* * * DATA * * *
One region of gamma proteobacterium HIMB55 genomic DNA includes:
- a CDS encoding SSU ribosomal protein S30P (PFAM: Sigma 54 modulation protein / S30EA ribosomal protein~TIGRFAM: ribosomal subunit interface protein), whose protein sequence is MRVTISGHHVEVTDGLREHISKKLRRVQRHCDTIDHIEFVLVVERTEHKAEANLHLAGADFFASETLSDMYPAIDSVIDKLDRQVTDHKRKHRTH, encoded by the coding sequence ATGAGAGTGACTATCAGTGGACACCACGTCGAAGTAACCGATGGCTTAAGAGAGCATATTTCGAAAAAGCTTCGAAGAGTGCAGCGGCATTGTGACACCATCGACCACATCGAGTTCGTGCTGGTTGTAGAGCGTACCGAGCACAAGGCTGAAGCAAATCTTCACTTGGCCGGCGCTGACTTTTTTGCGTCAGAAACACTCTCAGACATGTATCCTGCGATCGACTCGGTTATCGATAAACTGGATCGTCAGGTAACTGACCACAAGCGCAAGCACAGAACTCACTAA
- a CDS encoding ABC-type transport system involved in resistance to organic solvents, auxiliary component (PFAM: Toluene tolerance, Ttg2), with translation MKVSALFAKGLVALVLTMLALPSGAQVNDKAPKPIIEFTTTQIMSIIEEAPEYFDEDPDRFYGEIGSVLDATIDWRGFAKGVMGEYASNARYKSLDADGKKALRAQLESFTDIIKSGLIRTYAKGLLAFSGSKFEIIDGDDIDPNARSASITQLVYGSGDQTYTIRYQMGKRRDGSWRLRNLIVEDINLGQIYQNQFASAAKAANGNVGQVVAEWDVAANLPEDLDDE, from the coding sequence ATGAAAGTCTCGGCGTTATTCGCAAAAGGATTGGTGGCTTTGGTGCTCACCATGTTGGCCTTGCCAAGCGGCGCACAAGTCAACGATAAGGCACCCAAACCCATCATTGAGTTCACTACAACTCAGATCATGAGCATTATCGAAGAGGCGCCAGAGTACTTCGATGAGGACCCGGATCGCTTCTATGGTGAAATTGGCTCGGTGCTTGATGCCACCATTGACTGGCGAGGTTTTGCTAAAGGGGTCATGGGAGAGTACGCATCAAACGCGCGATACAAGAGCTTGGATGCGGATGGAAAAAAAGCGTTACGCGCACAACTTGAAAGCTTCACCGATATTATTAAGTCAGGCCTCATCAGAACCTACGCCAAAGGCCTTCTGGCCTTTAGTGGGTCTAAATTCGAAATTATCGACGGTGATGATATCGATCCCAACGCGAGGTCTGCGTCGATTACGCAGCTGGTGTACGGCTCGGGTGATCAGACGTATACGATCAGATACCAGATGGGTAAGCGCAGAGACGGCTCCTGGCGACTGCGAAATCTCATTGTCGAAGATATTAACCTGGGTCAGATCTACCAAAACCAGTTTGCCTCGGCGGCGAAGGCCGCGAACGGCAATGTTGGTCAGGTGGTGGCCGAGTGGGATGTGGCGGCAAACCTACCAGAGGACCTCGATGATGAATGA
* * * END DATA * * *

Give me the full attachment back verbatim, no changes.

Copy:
One region of gamma proteobacterium HIMB55 genomic DNA includes:
- a CDS encoding SSU ribosomal protein S30P (PFAM: Sigma 54 modulation protein / S30EA ribosomal protein~TIGRFAM: ribosomal subunit interface protein), whose protein sequence is MRVTISGHHVEVTDGLREHISKKLRRVQRHCDTIDHIEFVLVVERTEHKAEANLHLAGADFFASETLSDMYPAIDSVIDKLDRQVTDHKRKHRTH, encoded by the coding sequence ATGAGAGTGACTATCAGTGGACACCACGTCGAAGTAACCGATGGCTTAAGAGAGCATATTTCGAAAAAGCTTCGAAGAGTGCAGCGGCATTGTGACACCATCGACCACATCGAGTTCGTGCTGGTTGTAGAGCGTACCGAGCACAAGGCTGAAGCAAATCTTCACTTGGCCGGCGCTGACTTTTTTGCGTCAGAAACACTCTCAGACATGTATCCTGCGATCGACTCGGTTATCGATAAACTGGATCGTCAGGTAACTGACCACAAGCGCAAGCACAGAACTCACTAA
- a CDS encoding ABC-type transport system involved in resistance to organic solvents, auxiliary component (PFAM: Toluene tolerance, Ttg2), with translation MKVSALFAKGLVALVLTMLALPSGAQVNDKAPKPIIEFTTTQIMSIIEEAPEYFDEDPDRFYGEIGSVLDATIDWRGFAKGVMGEYASNARYKSLDADGKKALRAQLESFTDIIKSGLIRTYAKGLLAFSGSKFEIIDGDDIDPNARSASITQLVYGSGDQTYTIRYQMGKRRDGSWRLRNLIVEDINLGQIYQNQFASAAKAANGNVGQVVAEWDVAANLPEDLDDE, from the coding sequence ATGAAAGTCTCGGCGTTATTCGCAAAAGGATTGGTGGCTTTGGTGCTCACCATGTTGGCCTTGCCAAGCGGCGCACAAGTCAACGATAAGGCACCCAAACCCATCATTGAGTTCACTACAACTCAGATCATGAGCATTATCGAAGAGGCGCCAGAGTACTTCGATGAGGACCCGGATCGCTTCTATGGTGAAATTGGCTCGGTGCTTGATGCCACCATTGACTGGCGAGGTTTTGCTAAAGGGGTCATGGGAGAGTACGCATCAAACGCGCGATACAAGAGCTTGGATGCGGATGGAAAAAAAGCGTTACGCGCACAACTTGAAAGCTTCACCGATATTATTAAGTCAGGCCTCATCAGAACCTACGCCAAAGGCCTTCTGGCCTTTAGTGGGTCTAAATTCGAAATTATCGACGGTGATGATATCGATCCCAACGCGAGGTCTGCGTCGATTACGCAGCTGGTGTACGGCTCGGGTGATCAGACGTATACGATCAGATACCAGATGGGTAAGCGCAGAGACGGCTCCTGGCGACTGCGAAATCTCATTGTCGAAGATATTAACCTGGGTCAGATCTACCAAAACCAGTTTGCCTCGGCGGCGAAGGCCGCGAACGGCAATGTTGGTCAGGTGGTGGCCGAGTGGGATGTGGCGGCAAACCTACCAGAGGACCTCGATGATGAATGA